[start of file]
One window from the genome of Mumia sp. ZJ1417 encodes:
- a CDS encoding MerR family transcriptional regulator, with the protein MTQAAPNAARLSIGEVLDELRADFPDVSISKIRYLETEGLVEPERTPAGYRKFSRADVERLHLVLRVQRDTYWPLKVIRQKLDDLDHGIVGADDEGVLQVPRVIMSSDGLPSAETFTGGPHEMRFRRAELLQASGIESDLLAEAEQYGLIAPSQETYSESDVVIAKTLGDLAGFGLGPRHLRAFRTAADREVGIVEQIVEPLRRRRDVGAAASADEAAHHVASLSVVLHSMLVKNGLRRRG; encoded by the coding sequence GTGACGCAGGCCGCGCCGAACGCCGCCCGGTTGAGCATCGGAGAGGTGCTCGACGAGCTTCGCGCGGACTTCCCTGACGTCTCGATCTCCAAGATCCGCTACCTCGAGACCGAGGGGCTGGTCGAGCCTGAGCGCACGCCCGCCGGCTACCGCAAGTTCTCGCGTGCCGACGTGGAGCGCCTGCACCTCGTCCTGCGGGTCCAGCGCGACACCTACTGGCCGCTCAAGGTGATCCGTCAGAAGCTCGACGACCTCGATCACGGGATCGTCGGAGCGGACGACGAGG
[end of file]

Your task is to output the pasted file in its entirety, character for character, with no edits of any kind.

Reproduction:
One window from the genome of Mumia sp. ZJ1417 encodes:
- a CDS encoding MerR family transcriptional regulator, with the protein MTQAAPNAARLSIGEVLDELRADFPDVSISKIRYLETEGLVEPERTPAGYRKFSRADVERLHLVLRVQRDTYWPLKVIRQKLDDLDHGIVGADDEGVLQVPRVIMSSDGLPSAETFTGGPHEMRFRRAELLQASGIESDLLAEAEQYGLIAPSQETYSESDVVIAKTLGDLAGFGLGPRHLRAFRTAADREVGIVEQIVEPLRRRRDVGAAASADEAAHHVASLSVVLHSMLVKNGLRRRG; encoded by the coding sequence GTGACGCAGGCCGCGCCGAACGCCGCCCGGTTGAGCATCGGAGAGGTGCTCGACGAGCTTCGCGCGGACTTCCCTGACGTCTCGATCTCCAAGATCCGCTACCTCGAGACCGAGGGGCTGGTCGAGCCTGAGCGCACGCCCGCCGGCTACCGCAAGTTCTCGCGTGCCGACGTGGAGCGCCTGCACCTCGTCCTGCGGGTCCAGCGCGACACCTACTGGCCGCTCAAGGTGATCCGTCAGAAGCTCGACGACCTCGATCACGGGATCGTCGGAGCGGACGACGAGG